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How cryptocurrency has already divided top Indian policymakers

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Cryptocurrency Bill: While there are mixed opinions on crypto and its future, the RBI has consistently resisted private cryptocurrencies such as bitcoin.

How cryptocurrency has already divided top Indian policymakers
Private virtual currencies have been the subject of serious debate for quite some time. The crypto lobby has been pitching the technology advantage of cryptocurrencies and has already unleashed a massive campaign to attract youngsters. But the fate of cryptocurrencies such as bitcoin in India will depend on a national law soon to be debated in Parliament. This adds bite to the conflicting opinions among top policymakers about cryptocurrencies. Let’s take a look at some of the recent comments.
On December 1, Infosys co-founder and chairman Nandan Nilekani said crypto assets should be used to bring about financial inclusion. “There is a role for crypto as assets but they obviously will have to follow all the laws and make sure that it doesn't become a backdoor for money laundering... They have to use that
This comment came as a surprise to many as both the government and the central bank have been cautioning the general public, especially youngsters, about cryptocurrencies.
Just last month, in his first comment on cryptocurrency, Prime Minister Narendra Modi said bitcoin presents a risk to younger generations as his government prepares to introduce legislation to regulate digital currencies.
Interestingly, R. Gandhi, a former Reserve Bank of India (RBI) deputy governor, has spoken in favour of crypto, saying at an event in September that India must accept it as an asset class.
Former RBI governor Raghuram Rajan said only a “handful” of the 6,000-odd cryptocurrencies in existence today might survive .
Some do not want to comment. “Everything that needs to be said on cryptos has been said and what is not said is not worth being said,” said a former RBI governor when asked his opinion.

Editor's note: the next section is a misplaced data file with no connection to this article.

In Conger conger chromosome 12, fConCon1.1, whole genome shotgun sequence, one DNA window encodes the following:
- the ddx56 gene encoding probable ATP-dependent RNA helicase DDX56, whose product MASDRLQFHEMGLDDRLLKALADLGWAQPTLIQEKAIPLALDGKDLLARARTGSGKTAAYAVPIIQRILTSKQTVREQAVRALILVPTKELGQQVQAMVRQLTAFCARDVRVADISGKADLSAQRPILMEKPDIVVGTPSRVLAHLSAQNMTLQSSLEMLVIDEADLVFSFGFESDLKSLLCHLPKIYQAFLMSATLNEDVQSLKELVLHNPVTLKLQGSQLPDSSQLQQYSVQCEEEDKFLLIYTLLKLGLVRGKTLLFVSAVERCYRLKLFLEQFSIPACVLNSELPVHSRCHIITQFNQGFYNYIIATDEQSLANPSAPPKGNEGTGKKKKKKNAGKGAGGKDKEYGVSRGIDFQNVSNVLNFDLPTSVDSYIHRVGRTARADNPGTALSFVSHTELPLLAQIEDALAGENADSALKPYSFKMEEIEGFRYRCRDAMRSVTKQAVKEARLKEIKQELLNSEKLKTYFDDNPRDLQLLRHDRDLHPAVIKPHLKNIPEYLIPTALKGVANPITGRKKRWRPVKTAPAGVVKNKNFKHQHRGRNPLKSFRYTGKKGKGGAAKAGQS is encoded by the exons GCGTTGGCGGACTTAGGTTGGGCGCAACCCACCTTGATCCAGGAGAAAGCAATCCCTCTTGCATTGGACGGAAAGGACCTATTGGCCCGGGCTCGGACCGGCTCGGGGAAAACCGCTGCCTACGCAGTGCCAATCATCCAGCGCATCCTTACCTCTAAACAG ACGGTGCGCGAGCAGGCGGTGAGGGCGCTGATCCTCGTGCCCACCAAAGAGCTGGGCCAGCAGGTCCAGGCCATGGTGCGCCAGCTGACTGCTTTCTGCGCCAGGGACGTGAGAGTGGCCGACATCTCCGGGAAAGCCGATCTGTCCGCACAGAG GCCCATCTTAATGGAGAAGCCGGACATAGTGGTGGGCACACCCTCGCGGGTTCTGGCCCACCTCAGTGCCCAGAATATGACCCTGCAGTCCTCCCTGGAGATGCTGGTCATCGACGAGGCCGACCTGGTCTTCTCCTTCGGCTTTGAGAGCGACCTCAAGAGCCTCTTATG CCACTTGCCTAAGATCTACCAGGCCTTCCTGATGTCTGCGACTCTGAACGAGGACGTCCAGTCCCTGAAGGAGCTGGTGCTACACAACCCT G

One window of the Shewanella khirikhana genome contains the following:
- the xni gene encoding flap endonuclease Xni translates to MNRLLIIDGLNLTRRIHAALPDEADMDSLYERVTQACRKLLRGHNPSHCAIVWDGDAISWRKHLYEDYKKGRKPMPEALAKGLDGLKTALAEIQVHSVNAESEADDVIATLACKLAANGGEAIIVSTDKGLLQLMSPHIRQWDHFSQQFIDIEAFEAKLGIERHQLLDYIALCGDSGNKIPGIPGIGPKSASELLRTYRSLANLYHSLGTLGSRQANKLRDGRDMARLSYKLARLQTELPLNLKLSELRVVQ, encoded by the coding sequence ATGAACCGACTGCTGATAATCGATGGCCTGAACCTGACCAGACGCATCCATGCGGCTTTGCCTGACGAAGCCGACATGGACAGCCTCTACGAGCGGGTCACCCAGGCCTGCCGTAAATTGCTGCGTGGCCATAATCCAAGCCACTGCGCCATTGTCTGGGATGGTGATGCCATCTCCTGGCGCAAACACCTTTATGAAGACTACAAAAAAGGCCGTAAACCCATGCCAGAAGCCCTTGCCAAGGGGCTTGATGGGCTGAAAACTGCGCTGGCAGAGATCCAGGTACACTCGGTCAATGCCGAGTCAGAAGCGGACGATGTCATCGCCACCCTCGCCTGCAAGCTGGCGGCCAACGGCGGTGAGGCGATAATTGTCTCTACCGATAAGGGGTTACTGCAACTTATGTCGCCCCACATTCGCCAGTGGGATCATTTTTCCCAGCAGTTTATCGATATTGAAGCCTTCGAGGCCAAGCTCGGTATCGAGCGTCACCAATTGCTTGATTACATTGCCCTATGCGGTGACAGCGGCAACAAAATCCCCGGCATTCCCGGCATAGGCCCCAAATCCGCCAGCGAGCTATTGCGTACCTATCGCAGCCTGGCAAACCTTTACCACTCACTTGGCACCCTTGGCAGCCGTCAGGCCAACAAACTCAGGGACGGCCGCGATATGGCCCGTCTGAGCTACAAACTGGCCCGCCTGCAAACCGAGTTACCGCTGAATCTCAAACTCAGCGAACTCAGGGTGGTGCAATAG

Another senior banker who is among the top leadership team of a private bank said. “I do not have enough knowledge about crypto to comment. But if you are asking my personal opinion as an investor, I will not put my money into this,” said the banker.
RBI vs crypto
While there are mixed opinions on crypto and its future, the RBI has consistently resisted private cryptocurrencies such as bitcoin. Last month, RBI governor Shaktikanta Das reinforced the argument. “When the central bank says we have serious concerns after due internal deliberations, there are far deeper issues involved,” said Das at the SBI Banking and Economics Conclave on November 16.
Das added that he was yet to see any serious discussions on cryptocurrency. Responding to the argument that crypto heralds a new technology, Das said the blockchain tech it is based on is 10 years old and that it can grow even without cryptocurrencies. The urgency to introduce the cryptocurrency bill at the earliest comes in the light of what many in the government see as unchecked growth of an unregulated sector and can be gauged from the multiple meetings being held, including one chaired by Modi.
Das has cautioned against cryptocurrency at multiple fora—every time reiterating that the central bank has communicated its concerns to the government on crypto. The RBI’s view on crypto is critical as the government cannot ignore the strong warnings from the guardian of the financial system on what it sees as an issue of major concern to macro financial stability.
In his short response at the SBI conclave, Das also refuted the claims on the size of the crypto market in India, saying the numbers look exaggerated, a point the governor had made earlier as well. Many of these accounts are small-ticket investments in the range of Rs 500 to Rs 1,000, Das said.
The repeated warnings from Mint Road come at a time when the crypto lobby is on a nationwide campaign to attract fresh investors into the virtual currency market. There are even newspaper advertisements offering crypto trading training to retail investors. The RBI had to clarify on an April 2018 circular that imposed restrictions on crypto after the Supreme Court struck it down in 2020. But banks have adopted a highly cautious approach on cryptocurrency, taking cues from the central bank’s messaging.
What is certain is the creation of a central bank digital currency (CBDC). This is different from private virtual currencies such as bitcoin. CBDC is the digital form of fiat money. There is speculation that the CBDC may find mention in the crypto bill.
Whichever side of the debate various policymakers are, the fate of cryptocurrency in India, as stated earlier, will depend on how the law is framed.
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